The North American Black Duck (Anas rubriges): A Case Study of 28 Years of Failure in American Wildlife Management
A scientific and technical analysis is presented of the factors that may have been responsible for an estimated 60% decline in the black duck (Anas rubripes) population since 1955. The analyses presented show that the U.S. Fish and Wildlife Service (FWS], the management agency responsible for waterfowl management in the United States, has recognized the population decline, that the FWS's own experts have consistently recognized that hunting is the most likely cause of the population decline and that hunting is the only mortality factor which wildlife managers can control in the practical sense. Using FWS information, the author shows, however, that from 1967 to 1982, regulations permitting the killing of black ducks have, in net effect, only been made more permissive, while, since the early 1970s, the numbers of hunters and hunter days (hunter effort] have remained relatively high. Hunting has accounted for 50% to 60% of total mortality. The author terms the consistent failure of the FWS to take effective regulatory action to stop the decline and to attempt to restore the black duck population as a failure of modern-day wildlife management. Using a series of quotations from knowledgeable individuals, the author analyzes why this failure occurred.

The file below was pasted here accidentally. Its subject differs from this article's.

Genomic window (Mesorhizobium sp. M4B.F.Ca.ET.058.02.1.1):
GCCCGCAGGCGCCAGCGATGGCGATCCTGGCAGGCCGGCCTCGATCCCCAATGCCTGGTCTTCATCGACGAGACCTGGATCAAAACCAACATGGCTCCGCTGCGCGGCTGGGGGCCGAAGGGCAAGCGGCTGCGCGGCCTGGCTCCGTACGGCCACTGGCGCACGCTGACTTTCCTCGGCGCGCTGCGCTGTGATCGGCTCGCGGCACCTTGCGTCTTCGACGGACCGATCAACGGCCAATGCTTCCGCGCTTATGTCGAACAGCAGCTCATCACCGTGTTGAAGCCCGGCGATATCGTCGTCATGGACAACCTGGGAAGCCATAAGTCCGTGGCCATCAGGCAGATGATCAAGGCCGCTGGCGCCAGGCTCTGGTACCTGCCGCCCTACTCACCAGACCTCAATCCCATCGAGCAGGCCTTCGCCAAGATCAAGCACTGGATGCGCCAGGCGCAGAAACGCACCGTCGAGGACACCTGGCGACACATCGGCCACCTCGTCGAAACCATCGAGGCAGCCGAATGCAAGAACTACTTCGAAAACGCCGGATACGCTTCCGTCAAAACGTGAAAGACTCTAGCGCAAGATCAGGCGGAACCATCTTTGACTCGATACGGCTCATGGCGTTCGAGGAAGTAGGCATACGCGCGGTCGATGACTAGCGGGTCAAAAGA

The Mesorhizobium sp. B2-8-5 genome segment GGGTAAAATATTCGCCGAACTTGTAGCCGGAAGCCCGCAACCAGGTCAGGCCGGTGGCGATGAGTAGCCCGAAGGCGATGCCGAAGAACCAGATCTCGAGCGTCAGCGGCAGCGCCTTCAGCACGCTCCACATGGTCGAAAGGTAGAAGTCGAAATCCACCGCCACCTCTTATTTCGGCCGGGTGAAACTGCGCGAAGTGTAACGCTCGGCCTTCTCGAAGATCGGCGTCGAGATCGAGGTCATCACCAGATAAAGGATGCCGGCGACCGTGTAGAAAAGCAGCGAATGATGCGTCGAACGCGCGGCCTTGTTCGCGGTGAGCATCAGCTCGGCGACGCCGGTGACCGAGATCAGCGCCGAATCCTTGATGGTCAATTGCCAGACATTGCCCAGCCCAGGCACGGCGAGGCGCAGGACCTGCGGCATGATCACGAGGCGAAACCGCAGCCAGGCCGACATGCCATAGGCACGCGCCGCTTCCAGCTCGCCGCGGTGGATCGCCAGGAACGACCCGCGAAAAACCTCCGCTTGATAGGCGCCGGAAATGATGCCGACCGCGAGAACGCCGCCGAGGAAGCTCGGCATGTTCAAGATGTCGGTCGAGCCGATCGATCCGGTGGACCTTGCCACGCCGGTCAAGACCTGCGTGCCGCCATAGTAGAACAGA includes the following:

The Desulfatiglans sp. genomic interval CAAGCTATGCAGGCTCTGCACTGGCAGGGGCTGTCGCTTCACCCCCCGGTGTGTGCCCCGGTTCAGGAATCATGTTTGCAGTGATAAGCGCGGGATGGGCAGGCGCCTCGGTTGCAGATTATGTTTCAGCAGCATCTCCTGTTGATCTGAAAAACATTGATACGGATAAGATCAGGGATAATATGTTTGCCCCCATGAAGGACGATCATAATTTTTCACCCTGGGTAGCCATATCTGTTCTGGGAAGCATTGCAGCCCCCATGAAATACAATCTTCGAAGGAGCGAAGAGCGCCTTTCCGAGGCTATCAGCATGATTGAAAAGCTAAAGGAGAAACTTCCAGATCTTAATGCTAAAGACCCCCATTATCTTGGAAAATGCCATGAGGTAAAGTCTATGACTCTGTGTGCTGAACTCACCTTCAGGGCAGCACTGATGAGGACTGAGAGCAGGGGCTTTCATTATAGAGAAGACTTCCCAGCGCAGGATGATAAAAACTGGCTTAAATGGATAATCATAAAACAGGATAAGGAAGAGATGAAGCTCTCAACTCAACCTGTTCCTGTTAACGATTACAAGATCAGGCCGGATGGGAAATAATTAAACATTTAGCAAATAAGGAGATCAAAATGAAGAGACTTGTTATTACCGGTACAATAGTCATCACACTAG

Grandy, John W.
"The North American Black Duck (Anas rubriges): A Case Study of 28 Years of Failure in American Wildlife Management,"
International Journal for the Study of Animal Problems: Vol. 4:
5, Article 1.
Available at: https://www.wellbeingintlstudiesrepository.org/ijsap/vol4/iss5/1